Your comment on the impossibility of Humphrey beating Nixon in 68 does stand the test of history: Humphrey was gaining fast at the end - the consensus at the time is if the election had been one week later, he would have won (he barely lost). There was major relutance to go with Nixon - Humphrey waited too long to break (a little) with Johnson over the war. Also, Nixon's people had worked behind the scenes with the South Vietnamese government (illegally of course) to stop them from looking like they were ready to negotiate with North Vietnam.

Posted by: hopeless pedant on July 13, 2006 at 11:50 AM | PERMALINK

hopeless pedant on July 13, 2006 at 11:50 AM |

It is true that Humphrey might have won if the election had been held a bit later. Or if Humphrey had broken with Johnson a bit earlier. The primary anti-Democrat sentiment was the attack by the idiot Daley against the anti-war protestors at the Chicago convention in 1968. That is what ensured Goofy's (any Goofy, even Nixon) victory in the 1968 election.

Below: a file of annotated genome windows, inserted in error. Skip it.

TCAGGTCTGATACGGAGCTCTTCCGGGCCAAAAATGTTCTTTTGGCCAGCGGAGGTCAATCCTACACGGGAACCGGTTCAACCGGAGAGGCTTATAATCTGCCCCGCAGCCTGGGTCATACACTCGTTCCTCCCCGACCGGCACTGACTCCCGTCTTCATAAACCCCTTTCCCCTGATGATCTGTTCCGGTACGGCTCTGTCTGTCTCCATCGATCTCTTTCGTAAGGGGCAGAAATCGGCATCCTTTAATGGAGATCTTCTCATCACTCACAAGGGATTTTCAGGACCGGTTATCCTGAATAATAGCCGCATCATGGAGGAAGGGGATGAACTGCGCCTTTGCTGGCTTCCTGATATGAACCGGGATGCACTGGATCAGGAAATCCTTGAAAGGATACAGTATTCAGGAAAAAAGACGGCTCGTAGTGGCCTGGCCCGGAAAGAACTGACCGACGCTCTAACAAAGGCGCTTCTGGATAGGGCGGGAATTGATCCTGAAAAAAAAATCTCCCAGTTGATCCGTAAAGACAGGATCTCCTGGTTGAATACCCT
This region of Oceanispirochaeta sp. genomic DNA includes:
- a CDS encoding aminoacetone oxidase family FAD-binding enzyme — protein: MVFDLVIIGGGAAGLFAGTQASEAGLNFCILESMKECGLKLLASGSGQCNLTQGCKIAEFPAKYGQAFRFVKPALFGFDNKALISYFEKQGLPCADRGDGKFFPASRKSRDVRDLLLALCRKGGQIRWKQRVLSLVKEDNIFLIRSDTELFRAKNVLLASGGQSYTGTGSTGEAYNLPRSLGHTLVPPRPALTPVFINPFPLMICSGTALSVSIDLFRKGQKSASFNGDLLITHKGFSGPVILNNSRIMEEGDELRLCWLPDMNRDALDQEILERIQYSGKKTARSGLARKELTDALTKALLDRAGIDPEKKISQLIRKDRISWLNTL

The managers of the nominating conventions have learned to manage the conventions so as to minimize any controversy. They're charades, of course, and that is one reason why the main-stream media refuses to carry them.

Posted by: raj on July 13, 2006 at 11:58 AM | PERMALINK
Check Mexico out right now if you want example. How much does anyone want to bet that Calderon really got more votes?

As there is no way of actually answering that question unambiguously, there's not much point in betting on it; OTOH, in an election where some people no doubt still saw the PRI as the most viable alternative to the rightist policies of the PAN, Calderon's apparent razor-thin plurality isn't implausible, though, even if true, it doesn't reflect anything like a popular mandate for his policies.

Posted by: cmdicely on July 13, 2006 at 12:30 PM | PERMALINK

The primary anti-Democrat sentiment was the attack by the idiot Daley against the anti-war protestors at the Chicago convention in 1968. That is what ensured Goofy's (any Goofy, even Nixon) victory in the 1968 election.